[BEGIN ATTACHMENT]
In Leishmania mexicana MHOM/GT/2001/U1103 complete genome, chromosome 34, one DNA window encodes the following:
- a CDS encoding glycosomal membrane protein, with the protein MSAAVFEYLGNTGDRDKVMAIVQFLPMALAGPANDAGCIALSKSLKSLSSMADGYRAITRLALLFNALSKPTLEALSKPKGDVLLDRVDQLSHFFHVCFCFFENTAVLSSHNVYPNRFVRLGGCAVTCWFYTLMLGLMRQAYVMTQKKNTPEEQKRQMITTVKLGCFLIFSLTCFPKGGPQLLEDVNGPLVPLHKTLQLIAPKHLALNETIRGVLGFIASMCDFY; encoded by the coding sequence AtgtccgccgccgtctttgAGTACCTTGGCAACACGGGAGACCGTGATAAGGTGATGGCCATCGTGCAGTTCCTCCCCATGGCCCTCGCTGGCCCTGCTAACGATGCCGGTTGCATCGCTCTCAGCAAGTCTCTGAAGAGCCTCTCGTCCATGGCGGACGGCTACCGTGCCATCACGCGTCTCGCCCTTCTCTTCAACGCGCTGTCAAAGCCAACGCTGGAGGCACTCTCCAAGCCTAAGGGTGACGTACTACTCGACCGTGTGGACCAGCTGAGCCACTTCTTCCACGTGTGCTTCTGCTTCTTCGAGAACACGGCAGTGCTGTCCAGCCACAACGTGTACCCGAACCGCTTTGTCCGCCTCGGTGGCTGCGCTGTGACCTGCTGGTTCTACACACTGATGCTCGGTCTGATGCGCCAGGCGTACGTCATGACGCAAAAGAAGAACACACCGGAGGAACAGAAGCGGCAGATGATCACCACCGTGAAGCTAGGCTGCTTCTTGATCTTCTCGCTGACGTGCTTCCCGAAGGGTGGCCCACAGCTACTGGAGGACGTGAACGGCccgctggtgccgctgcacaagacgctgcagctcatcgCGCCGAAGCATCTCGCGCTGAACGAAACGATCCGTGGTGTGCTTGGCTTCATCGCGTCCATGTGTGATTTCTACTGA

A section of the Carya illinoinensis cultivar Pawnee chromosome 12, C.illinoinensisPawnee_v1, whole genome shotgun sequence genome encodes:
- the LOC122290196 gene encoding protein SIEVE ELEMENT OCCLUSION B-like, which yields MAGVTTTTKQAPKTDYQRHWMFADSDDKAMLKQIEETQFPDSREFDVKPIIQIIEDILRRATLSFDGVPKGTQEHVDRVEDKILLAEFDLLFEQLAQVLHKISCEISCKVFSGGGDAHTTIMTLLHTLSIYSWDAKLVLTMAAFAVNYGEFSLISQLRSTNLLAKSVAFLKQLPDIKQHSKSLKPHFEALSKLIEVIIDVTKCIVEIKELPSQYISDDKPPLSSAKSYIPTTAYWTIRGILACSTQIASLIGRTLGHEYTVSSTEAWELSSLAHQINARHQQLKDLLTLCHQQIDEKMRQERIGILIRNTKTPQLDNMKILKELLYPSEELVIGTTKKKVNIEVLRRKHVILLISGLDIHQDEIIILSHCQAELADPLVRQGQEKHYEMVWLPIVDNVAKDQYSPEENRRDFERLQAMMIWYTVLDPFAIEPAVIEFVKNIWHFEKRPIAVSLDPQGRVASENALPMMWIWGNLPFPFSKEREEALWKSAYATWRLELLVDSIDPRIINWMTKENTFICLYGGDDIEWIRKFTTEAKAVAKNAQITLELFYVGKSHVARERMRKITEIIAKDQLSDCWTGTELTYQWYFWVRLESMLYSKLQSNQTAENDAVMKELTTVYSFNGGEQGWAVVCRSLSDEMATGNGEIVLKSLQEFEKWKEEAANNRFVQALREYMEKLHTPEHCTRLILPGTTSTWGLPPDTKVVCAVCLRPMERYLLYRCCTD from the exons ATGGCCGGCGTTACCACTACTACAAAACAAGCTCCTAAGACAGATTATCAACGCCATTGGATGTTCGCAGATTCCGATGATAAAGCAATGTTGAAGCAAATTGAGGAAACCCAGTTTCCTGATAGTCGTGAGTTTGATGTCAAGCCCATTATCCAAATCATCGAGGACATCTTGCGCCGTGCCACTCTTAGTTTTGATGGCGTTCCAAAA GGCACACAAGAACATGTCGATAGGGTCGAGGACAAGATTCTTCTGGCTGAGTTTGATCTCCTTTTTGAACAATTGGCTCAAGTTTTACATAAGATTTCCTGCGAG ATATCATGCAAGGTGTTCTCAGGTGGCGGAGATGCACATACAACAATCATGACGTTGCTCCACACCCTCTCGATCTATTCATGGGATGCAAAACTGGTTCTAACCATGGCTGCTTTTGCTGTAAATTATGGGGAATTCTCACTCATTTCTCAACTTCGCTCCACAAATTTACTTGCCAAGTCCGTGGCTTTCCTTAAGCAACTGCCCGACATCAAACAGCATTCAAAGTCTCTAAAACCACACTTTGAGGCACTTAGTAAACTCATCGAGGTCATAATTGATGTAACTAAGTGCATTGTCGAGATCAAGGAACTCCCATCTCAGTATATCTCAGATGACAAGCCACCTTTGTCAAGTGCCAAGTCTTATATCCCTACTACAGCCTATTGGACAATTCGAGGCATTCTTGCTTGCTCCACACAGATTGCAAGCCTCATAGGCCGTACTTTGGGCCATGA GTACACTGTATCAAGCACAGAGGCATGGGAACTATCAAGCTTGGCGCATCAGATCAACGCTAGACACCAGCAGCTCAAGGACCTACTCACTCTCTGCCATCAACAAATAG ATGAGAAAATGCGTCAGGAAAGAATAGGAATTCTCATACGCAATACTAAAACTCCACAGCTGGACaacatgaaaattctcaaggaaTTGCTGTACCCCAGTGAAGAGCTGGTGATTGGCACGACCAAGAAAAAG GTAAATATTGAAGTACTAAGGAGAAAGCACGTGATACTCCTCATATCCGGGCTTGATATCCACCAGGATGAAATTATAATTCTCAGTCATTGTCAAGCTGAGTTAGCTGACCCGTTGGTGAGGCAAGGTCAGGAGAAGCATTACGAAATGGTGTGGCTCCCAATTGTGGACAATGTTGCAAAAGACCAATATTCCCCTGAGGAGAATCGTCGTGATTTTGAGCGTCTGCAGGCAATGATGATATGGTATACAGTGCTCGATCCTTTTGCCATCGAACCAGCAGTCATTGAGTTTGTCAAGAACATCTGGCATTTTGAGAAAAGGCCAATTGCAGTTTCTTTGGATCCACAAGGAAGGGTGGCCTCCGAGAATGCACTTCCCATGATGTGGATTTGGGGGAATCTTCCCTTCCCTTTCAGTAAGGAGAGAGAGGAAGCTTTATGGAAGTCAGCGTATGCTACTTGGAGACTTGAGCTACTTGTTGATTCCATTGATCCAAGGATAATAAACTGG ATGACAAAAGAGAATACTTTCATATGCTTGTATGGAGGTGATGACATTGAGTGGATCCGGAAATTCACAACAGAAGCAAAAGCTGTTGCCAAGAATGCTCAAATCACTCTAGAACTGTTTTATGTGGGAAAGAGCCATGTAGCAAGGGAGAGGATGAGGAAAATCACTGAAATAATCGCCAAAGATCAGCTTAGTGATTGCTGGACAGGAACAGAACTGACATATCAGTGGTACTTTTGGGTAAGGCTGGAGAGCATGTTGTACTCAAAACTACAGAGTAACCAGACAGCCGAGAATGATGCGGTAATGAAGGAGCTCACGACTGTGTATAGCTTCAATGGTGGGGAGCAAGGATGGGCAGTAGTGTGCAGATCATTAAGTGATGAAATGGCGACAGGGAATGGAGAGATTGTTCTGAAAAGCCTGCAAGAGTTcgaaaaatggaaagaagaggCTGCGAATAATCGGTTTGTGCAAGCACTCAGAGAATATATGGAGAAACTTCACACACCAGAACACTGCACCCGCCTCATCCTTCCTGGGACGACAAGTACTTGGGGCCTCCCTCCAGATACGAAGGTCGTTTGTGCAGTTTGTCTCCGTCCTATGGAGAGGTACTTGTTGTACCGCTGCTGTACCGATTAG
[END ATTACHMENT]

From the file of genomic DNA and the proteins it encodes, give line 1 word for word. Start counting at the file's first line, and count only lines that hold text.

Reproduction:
In Leishmania mexicana MHOM/GT/2001/U1103 complete genome, chromosome 34, one DNA window encodes the following: